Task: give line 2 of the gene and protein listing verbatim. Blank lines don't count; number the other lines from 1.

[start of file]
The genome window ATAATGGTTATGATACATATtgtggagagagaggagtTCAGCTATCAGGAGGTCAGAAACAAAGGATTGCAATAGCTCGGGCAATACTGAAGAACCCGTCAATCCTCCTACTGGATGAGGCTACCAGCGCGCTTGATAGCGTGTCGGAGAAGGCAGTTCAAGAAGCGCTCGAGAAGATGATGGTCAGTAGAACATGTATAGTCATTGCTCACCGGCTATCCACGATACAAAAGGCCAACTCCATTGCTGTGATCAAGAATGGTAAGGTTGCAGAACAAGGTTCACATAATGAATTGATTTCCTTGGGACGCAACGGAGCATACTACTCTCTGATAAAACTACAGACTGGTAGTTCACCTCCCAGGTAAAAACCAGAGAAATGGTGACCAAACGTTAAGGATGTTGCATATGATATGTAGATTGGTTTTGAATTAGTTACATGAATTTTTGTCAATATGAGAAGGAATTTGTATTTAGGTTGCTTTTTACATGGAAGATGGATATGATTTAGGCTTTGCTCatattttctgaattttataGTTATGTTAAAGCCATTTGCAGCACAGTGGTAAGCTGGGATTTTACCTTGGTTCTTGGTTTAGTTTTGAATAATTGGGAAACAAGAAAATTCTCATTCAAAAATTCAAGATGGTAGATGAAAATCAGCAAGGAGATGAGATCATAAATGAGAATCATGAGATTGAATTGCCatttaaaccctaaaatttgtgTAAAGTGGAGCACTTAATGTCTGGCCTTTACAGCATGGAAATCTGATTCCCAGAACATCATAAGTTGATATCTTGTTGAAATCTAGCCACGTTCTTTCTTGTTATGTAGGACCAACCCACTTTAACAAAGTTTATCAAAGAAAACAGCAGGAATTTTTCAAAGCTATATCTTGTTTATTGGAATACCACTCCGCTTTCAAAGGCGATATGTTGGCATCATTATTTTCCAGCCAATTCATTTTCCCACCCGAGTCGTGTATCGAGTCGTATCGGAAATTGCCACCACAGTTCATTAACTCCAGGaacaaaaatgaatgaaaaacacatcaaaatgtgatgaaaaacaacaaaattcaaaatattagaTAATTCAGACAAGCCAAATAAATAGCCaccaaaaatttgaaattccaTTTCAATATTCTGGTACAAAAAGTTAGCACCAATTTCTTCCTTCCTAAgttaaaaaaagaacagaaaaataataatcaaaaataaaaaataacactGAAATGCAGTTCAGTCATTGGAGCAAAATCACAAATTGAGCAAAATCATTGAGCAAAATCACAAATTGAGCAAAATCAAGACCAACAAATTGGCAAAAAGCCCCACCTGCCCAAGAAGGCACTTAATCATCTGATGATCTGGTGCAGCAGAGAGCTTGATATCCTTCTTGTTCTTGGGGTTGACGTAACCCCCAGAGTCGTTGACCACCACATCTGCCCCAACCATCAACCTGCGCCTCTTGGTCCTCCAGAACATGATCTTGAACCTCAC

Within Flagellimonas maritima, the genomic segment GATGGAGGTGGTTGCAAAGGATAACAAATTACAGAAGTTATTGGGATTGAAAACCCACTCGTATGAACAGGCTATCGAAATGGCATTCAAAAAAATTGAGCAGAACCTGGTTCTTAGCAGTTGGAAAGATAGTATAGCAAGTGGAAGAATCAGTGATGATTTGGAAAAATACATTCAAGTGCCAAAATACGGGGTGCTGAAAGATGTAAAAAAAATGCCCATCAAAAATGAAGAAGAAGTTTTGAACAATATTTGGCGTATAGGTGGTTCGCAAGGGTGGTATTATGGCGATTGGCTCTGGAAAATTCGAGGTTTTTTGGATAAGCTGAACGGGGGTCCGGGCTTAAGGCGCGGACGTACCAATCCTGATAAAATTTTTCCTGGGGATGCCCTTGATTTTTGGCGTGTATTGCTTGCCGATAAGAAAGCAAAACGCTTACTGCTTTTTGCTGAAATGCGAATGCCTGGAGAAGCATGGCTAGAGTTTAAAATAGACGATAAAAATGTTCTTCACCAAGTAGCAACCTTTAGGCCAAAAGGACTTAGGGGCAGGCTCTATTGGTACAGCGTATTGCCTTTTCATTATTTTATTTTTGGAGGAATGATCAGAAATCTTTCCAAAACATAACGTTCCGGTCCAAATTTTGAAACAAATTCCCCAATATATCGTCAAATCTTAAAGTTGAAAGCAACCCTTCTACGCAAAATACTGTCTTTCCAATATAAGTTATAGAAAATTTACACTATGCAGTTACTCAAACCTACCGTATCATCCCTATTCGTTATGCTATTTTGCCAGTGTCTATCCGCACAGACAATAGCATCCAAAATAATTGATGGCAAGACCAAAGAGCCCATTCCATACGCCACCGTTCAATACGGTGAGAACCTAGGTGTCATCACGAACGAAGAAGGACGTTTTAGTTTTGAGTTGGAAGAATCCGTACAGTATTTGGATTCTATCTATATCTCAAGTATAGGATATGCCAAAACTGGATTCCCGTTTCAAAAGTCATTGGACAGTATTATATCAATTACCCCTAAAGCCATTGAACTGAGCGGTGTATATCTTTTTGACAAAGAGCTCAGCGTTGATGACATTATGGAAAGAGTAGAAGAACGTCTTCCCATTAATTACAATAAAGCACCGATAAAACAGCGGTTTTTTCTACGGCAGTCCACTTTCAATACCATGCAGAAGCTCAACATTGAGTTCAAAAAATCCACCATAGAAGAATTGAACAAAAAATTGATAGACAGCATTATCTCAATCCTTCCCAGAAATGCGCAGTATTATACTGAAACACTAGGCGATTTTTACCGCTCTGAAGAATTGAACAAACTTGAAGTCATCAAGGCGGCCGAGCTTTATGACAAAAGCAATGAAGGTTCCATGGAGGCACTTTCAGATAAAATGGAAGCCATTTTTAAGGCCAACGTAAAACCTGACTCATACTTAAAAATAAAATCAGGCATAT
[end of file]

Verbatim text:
Within Flagellimonas maritima, the genomic segment GATGGAGGTGGTTGCAAAGGATAACAAATTACAGAAGTTATTGGGATTGAAAACCCACTCGTATGAACAGGCTATCGAAATGGCATTCAAAAAAATTGAGCAGAACCTGGTTCTTAGCAGTTGGAAAGATAGTATAGCAAGTGGAAGAATCAGTGATGATTTGGAAAAATACATTCAAGTGCCAAAATACGGGGTGCTGAAAGATGTAAAAAAAATGCCCATCAAAAATGAAGAAGAAGTTTTGAACAATATTTGGCGTATAGGTGGTTCGCAAGGGTGGTATTATGGCGATTGGCTCTGGAAAATTCGAGGTTTTTTGGATAAGCTGAACGGGGGTCCGGGCTTAAGGCGCGGACGTACCAATCCTGATAAAATTTTTCCTGGGGATGCCCTTGATTTTTGGCGTGTATTGCTTGCCGATAAGAAAGCAAAACGCTTACTGCTTTTTGCTGAAATGCGAATGCCTGGAGAAGCATGGCTAGAGTTTAAAATAGACGATAAAAATGTTCTTCACCAAGTAGCAACCTTTAGGCCAAAAGGACTTAGGGGCAGGCTCTATTGGTACAGCGTATTGCCTTTTCATTATTTTATTTTTGGAGGAATGATCAGAAATCTTTCCAAAACATAACGTTCCGGTCCAAATTTTGAAACAAATTCCCCAATATATCGTCAAATCTTAAAGTTGAAAGCAACCCTTCTACGCAAAATACTGTCTTTCCAATATAAGTTATAGAAAATTTACACTATGCAGTTACTCAAACCTACCGTATCATCCCTATTCGTTATGCTATTTTGCCAGTGTCTATCCGCACAGACAATAGCATCCAAAATAATTGATGGCAAGACCAAAGAGCCCATTCCATACGCCACCGTTCAATACGGTGAGAACCTAGGTGTCATCACGAACGAAGAAGGACGTTTTAGTTTTGAGTTGGAAGAATCCGTACAGTATTTGGATTCTATCTATATCTCAAGTATAGGATATGCCAAAACTGGATTCCCGTTTCAAAAGTCATTGGACAGTATTATATCAATTACCCCTAAAGCCATTGAACTGAGCGGTGTATATCTTTTTGACAAAGAGCTCAGCGTTGATGACATTATGGAAAGAGTAGAAGAACGTCTTCCCATTAATTACAATAAAGCACCGATAAAACAGCGGTTTTTTCTACGGCAGTCCACTTTCAATACCATGCAGAAGCTCAACATTGAGTTCAAAAAATCCACCATAGAAGAATTGAACAAAAAATTGATAGACAGCATTATCTCAATCCTTCCCAGAAATGCGCAGTATTATACTGAAACACTAGGCGATTTTTACCGCTCTGAAGAATTGAACAAACTTGAAGTCATCAAGGCGGCCGAGCTTTATGACAAAAGCAATGAAGGTTCCATGGAGGCACTTTCAGATAAAATGGAAGCCATTTTTAAGGCCAACGTAAAACCTGACTCATACTTAAAAATAAAATCAGGCATAT